Paul VI, born Giovanni Battista Enrico Antonio Maria Montini, reigned as Pope of the Catholic Church from 21 June 1963 until his death on 6 August 1978. Succeeding Pope John XXIII, he continued the Second Vatican Council and fostered improved ecumenical relations with Orthodox and Protestants, which resulted in many historic meetings and agreements.
Montini served in the Vatican's Secretariat of State from 1922 to 1954. While in the Secretariat of State, Montini and Domenico Tardini were considered as the closest and most influential co-workers of Pope Pius XII, who in 1954, named him Archbishop of Milan, the largest Italian diocese, while not naming Montini a cardinal, a designation that traditionally accompanies the position; Montini automatically became Secretary of the Italian Bishops Conference. John XXIII elevated him to the College of Cardinals in 1958, and after the death of John XXIII, Montini was considered one of his most likely successors.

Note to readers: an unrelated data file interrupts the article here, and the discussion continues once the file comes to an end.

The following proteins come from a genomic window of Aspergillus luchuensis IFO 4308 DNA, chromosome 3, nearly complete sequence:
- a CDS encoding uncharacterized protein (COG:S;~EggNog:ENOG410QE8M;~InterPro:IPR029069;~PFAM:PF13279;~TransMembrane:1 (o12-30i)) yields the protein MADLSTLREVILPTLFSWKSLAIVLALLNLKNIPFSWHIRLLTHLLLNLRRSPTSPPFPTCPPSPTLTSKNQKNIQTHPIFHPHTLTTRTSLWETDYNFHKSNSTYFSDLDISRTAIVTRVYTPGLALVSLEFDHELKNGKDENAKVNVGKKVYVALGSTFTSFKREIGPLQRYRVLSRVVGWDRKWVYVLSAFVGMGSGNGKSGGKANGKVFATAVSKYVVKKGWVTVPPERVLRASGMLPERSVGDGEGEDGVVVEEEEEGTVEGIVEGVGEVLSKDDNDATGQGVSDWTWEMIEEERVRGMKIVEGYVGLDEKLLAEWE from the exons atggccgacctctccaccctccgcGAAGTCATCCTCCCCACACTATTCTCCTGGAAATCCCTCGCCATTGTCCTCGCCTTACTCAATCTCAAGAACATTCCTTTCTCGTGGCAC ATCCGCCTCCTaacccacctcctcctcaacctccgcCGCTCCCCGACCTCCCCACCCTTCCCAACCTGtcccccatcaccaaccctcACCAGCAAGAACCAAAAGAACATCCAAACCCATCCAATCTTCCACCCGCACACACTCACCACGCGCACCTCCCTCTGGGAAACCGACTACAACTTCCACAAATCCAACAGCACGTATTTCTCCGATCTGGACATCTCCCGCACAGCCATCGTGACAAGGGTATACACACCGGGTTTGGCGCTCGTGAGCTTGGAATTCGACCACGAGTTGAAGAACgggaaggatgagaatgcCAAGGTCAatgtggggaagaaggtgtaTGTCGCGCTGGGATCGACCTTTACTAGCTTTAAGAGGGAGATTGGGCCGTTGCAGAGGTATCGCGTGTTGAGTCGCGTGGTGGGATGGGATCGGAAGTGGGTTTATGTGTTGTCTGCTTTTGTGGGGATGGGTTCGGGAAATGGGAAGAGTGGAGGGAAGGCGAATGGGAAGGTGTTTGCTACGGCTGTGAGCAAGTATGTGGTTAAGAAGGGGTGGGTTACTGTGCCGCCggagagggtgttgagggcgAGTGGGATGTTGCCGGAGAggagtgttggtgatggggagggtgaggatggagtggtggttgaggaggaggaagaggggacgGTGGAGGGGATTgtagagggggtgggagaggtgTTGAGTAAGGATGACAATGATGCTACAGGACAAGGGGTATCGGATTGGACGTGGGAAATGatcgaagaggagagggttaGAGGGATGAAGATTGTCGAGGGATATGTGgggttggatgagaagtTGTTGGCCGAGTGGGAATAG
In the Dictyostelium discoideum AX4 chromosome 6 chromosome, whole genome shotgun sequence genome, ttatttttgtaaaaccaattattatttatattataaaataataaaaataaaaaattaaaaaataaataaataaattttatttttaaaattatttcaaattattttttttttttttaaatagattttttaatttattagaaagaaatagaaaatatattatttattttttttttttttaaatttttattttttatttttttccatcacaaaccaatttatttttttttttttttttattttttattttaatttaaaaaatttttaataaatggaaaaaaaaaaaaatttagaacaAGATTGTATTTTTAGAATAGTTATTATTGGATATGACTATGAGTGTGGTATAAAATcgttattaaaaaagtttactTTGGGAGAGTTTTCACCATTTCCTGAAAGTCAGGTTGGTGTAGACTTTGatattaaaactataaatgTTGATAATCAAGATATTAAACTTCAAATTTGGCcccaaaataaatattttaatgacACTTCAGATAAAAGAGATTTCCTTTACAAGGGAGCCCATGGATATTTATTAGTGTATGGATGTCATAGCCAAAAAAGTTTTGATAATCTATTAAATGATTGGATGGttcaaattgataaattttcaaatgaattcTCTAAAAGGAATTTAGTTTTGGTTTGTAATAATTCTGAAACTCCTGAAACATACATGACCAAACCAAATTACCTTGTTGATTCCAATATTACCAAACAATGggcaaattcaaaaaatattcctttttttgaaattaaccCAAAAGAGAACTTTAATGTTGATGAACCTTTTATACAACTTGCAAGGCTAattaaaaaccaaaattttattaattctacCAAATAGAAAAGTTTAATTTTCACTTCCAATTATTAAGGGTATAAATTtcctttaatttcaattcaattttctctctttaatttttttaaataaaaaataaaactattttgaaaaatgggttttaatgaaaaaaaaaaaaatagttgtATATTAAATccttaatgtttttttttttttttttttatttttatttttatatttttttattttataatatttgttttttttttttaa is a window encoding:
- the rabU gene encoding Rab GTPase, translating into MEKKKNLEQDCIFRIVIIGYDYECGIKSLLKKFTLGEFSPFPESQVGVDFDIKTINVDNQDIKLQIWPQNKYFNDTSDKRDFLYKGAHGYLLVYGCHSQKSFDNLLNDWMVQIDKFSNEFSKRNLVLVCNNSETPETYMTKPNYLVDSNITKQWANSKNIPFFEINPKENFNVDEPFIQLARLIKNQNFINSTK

Montini took the name Paul to indicate a renewed worldwide mission to spread the message of Christ. He re-convoked the Second Vatican Council, which was automatically closed with the death of John XXIII, and gave it priority and direction. After the Council concluded its work, Paul VI took charge of the interpretation and implementation of its mandates, often walking a thin line between the conflicting expectations of various groups within Catholicism. The magnitude and depth of the reforms affecting all areas of Church life during his pontificate exceeded similar reform policies of his predecessors and successors.
Somebody should tell us, right at the start of our lives, that we are dying. Then we might live life to the limit, every minute of every day. Do it! I say. Whatever you want to do, do it now! There are only so many tomorrows.
Physics does not change the nature of the world it studies, and no science of behavior can change the essential nature of man, even though both sciences yield technologies with a vast power to manipulate the subject matters.